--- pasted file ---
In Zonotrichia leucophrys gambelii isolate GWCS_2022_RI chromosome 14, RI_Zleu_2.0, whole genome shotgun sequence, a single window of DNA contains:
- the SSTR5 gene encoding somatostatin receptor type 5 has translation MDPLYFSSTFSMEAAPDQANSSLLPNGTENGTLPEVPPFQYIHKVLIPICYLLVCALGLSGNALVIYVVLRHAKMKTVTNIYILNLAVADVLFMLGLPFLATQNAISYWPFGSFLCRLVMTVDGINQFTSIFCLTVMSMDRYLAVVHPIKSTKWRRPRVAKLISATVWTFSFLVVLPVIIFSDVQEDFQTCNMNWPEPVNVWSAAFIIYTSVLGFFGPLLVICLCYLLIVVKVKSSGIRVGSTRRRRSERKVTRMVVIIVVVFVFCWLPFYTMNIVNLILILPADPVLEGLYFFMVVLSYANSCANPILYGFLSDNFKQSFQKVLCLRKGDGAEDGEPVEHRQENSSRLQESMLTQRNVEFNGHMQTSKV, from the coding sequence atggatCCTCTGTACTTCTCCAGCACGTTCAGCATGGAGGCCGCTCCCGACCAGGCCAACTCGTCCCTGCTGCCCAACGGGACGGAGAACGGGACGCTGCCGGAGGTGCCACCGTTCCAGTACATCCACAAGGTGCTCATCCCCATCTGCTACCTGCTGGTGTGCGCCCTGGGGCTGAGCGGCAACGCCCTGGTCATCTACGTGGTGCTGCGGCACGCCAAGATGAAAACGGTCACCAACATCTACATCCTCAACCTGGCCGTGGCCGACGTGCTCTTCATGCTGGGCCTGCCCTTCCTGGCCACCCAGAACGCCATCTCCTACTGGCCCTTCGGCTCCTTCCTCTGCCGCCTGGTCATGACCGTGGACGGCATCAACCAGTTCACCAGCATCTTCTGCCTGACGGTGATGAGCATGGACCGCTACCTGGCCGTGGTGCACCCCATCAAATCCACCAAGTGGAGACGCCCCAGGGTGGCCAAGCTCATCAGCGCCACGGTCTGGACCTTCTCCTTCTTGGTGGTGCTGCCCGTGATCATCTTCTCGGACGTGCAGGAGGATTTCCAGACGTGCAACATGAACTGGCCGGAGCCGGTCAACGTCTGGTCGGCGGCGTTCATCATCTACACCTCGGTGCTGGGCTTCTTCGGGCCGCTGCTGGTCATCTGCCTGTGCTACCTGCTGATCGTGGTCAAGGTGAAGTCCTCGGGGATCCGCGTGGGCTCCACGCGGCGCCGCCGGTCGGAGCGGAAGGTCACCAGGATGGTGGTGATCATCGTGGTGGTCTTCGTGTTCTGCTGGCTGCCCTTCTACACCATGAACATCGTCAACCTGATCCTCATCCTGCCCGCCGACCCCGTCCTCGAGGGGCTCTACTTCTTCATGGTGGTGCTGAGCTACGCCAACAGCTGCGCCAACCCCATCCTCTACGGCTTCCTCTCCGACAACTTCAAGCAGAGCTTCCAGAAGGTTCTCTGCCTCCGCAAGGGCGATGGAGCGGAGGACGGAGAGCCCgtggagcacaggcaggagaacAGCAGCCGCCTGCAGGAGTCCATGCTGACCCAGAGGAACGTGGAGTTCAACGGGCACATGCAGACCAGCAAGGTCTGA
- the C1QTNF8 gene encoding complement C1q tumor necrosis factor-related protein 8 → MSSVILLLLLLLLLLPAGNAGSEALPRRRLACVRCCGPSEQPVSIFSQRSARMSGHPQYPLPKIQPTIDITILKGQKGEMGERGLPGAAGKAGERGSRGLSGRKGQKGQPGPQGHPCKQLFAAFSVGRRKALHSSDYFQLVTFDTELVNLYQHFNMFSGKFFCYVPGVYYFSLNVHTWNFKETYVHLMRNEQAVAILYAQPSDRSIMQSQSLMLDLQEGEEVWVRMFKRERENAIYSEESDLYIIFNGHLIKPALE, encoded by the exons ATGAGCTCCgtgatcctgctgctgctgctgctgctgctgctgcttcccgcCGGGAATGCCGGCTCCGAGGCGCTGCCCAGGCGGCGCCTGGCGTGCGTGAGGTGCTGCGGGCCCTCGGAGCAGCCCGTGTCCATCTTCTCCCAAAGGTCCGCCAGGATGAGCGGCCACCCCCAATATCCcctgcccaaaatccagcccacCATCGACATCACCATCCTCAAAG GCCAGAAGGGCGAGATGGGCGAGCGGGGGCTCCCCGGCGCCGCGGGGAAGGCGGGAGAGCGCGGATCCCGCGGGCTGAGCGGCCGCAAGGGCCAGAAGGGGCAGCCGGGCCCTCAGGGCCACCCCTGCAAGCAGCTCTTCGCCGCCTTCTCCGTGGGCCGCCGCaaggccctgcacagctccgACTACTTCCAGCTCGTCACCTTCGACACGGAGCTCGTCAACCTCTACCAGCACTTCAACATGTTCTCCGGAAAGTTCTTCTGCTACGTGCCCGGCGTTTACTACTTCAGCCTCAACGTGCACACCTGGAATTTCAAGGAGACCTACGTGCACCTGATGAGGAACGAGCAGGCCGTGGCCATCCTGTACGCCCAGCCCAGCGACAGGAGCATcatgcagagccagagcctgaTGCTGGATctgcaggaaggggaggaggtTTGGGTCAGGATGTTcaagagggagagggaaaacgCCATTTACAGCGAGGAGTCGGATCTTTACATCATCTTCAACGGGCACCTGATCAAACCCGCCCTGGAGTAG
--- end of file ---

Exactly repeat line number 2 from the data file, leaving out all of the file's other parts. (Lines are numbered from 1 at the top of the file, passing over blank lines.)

- the SSTR5 gene encoding somatostatin receptor type 5 has translation MDPLYFSSTFSMEAAPDQANSSLLPNGTENGTLPEVPPFQYIHKVLIPICYLLVCALGLSGNALVIYVVLRHAKMKTVTNIYILNLAVADVLFMLGLPFLATQNAISYWPFGSFLCRLVMTVDGINQFTSIFCLTVMSMDRYLAVVHPIKSTKWRRPRVAKLISATVWTFSFLVVLPVIIFSDVQEDFQTCNMNWPEPVNVWSAAFIIYTSVLGFFGPLLVICLCYLLIVVKVKSSGIRVGSTRRRRSERKVTRMVVIIVVVFVFCWLPFYTMNIVNLILILPADPVLEGLYFFMVVLSYANSCANPILYGFLSDNFKQSFQKVLCLRKGDGAEDGEPVEHRQENSSRLQESMLTQRNVEFNGHMQTSKV, from the coding sequence atggatCCTCTGTACTTCTCCAGCACGTTCAGCATGGAGGCCGCTCCCGACCAGGCCAACTCGTCCCTGCTGCCCAACGGGACGGAGAACGGGACGCTGCCGGAGGTGCCACCGTTCCAGTACATCCACAAGGTGCTCATCCCCATCTGCTACCTGCTGGTGTGCGCCCTGGGGCTGAGCGGCAACGCCCTGGTCATCTACGTGGTGCTGCGGCACGCCAAGATGAAAACGGTCACCAACATCTACATCCTCAACCTGGCCGTGGCCGACGTGCTCTTCATGCTGGGCCTGCCCTTCCTGGCCACCCAGAACGCCATCTCCTACTGGCCCTTCGGCTCCTTCCTCTGCCGCCTGGTCATGACCGTGGACGGCATCAACCAGTTCACCAGCATCTTCTGCCTGACGGTGATGAGCATGGACCGCTACCTGGCCGTGGTGCACCCCATCAAATCCACCAAGTGGAGACGCCCCAGGGTGGCCAAGCTCATCAGCGCCACGGTCTGGACCTTCTCCTTCTTGGTGGTGCTGCCCGTGATCATCTTCTCGGACGTGCAGGAGGATTTCCAGACGTGCAACATGAACTGGCCGGAGCCGGTCAACGTCTGGTCGGCGGCGTTCATCATCTACACCTCGGTGCTGGGCTTCTTCGGGCCGCTGCTGGTCATCTGCCTGTGCTACCTGCTGATCGTGGTCAAGGTGAAGTCCTCGGGGATCCGCGTGGGCTCCACGCGGCGCCGCCGGTCGGAGCGGAAGGTCACCAGGATGGTGGTGATCATCGTGGTGGTCTTCGTGTTCTGCTGGCTGCCCTTCTACACCATGAACATCGTCAACCTGATCCTCATCCTGCCCGCCGACCCCGTCCTCGAGGGGCTCTACTTCTTCATGGTGGTGCTGAGCTACGCCAACAGCTGCGCCAACCCCATCCTCTACGGCTTCCTCTCCGACAACTTCAAGCAGAGCTTCCAGAAGGTTCTCTGCCTCCGCAAGGGCGATGGAGCGGAGGACGGAGAGCCCgtggagcacaggcaggagaacAGCAGCCGCCTGCAGGAGTCCATGCTGACCCAGAGGAACGTGGAGTTCAACGGGCACATGCAGACCAGCAAGGTCTGA